Traversing the gorge

By Euan Youdale28 November 2016

Layher 33m-long temporary roadway.

Layher 33m-long temporary roadway.

The 270m-long Chinegga bridge is being built across a gorge in Stalden, Switzerland, as part of the construction of a bypass.

To achieve this, a rock spur had to be blasted out. To save time and costs, the resulting rubble is to be cleared away using a truck that traverses a temporary 33m-long roadway made from scaffolding – a challenging task for the scaffolding specialist AS Gerüste.

Firstly, the structure, up to 24m high, had to safely disperse the loads of the laden vehicles, weighing up to 20 tonnes. Secondly, it was crucial to adapt the scaffolding to the very difficult geometry of the gorge, with rock spurs and crevices, uneven surfaces and differing heights.

AS Gerüste used TG 60 Allround Shoring from Layher, integrated into its Allround Scaffolding, to provide an initial frame, standard frame and equalising frame. The prefabricated frame elements, with an individual component weight of no more than 18kg, reduce the number of individual components. When used in conjunction with Allround system ledgers and system diagonal braces, they can be quickly combined using the bolt-free wedge head connection method to build shoring towers with a load-bearing capacity of up to six tonnes per standard.

Since the number and the weight of the components have a major effect on the speed of assembly, the TG 60 shoring frames are much more economical than structures made up of individual Allround parts.

In cooperation with Layher applications engineers and the engineering office of Volker Knobloch, the scaffolding constructors planned a well thought-out structure. The TG 60 shoring towers directly underneath the roadway were used for load dispersal and linked together with heights of up to 24m.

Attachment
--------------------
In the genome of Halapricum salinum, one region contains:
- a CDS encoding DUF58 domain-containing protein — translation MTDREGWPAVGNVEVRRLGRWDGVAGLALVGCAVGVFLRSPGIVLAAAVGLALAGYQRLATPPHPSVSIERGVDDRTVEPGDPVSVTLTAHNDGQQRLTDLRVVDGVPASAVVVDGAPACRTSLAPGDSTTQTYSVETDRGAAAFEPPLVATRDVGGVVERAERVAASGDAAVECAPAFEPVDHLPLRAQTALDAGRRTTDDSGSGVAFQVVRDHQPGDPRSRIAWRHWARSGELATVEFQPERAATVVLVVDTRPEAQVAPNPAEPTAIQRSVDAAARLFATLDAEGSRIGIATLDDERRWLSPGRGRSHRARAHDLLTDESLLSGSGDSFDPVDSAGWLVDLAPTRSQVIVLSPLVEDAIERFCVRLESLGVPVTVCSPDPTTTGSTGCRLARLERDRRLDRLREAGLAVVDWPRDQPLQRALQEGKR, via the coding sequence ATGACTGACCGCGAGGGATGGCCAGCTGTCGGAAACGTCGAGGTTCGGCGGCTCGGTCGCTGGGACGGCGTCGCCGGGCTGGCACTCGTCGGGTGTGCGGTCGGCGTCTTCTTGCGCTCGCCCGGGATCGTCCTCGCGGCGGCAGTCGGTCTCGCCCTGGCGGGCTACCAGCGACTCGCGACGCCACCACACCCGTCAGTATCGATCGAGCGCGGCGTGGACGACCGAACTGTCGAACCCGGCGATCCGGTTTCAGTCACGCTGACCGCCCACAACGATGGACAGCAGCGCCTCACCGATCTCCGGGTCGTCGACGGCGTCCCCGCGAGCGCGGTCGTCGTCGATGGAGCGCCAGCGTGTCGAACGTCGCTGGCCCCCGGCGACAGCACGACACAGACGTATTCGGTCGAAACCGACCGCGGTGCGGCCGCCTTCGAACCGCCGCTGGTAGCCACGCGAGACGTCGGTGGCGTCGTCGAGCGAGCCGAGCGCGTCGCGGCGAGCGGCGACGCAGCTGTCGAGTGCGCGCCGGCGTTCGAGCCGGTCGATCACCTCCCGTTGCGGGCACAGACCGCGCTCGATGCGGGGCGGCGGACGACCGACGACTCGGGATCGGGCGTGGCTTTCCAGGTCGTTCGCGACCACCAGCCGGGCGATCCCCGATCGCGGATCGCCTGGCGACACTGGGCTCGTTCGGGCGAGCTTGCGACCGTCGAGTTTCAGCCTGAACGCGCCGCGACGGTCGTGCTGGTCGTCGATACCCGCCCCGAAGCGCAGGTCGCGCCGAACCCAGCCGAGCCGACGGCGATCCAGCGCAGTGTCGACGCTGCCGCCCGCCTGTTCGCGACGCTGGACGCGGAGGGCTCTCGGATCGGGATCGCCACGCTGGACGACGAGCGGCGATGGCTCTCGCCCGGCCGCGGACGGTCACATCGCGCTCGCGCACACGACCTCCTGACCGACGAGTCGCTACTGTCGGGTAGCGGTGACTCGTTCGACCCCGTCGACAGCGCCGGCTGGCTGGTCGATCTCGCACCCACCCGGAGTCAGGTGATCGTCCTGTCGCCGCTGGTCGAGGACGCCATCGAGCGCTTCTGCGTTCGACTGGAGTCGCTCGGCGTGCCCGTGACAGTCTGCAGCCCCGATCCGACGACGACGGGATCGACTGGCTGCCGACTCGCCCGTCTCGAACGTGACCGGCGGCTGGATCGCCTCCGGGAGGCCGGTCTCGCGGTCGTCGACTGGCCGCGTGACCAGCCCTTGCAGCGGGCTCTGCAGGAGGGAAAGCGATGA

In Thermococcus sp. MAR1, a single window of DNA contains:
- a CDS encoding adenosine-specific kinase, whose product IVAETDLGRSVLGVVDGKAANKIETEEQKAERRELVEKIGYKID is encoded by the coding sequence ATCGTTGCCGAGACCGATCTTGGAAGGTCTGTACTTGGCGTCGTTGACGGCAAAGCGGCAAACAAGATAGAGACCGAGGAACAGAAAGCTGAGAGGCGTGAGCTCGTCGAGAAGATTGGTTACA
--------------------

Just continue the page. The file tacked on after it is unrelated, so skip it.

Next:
Thanks to the use of standard components with a specified system dimension, there is also no need to measure out the individual shoring towers. Unlike in complex structures using tubes and couplers, this means a reduction in the assembly time. Safety during assembly of the shoring towers is also assured. Thanks to the fixed and predefined assembly sequence, erectors automatically have side protection all the way round.

Adjustment of the shoring structure to the challenging geometry of the gorge was achieved by combining TG 60 with components from modular-designed Allround Scaffolding, which can be adapted to any terrain thanks to its varying standard lengths.

The sloping roadway, which resulted from the gorge edges having different heights, was built by the scaffolding erectors without any problem, said the company. At the side of the shoring, support scaffolding, also using the Allround System, was put up to improve stability. It was even possible to use standard parts to build an integrated stairtower for site access. Layher steel decks form a platform incorporating fall prevention next to the roadway.

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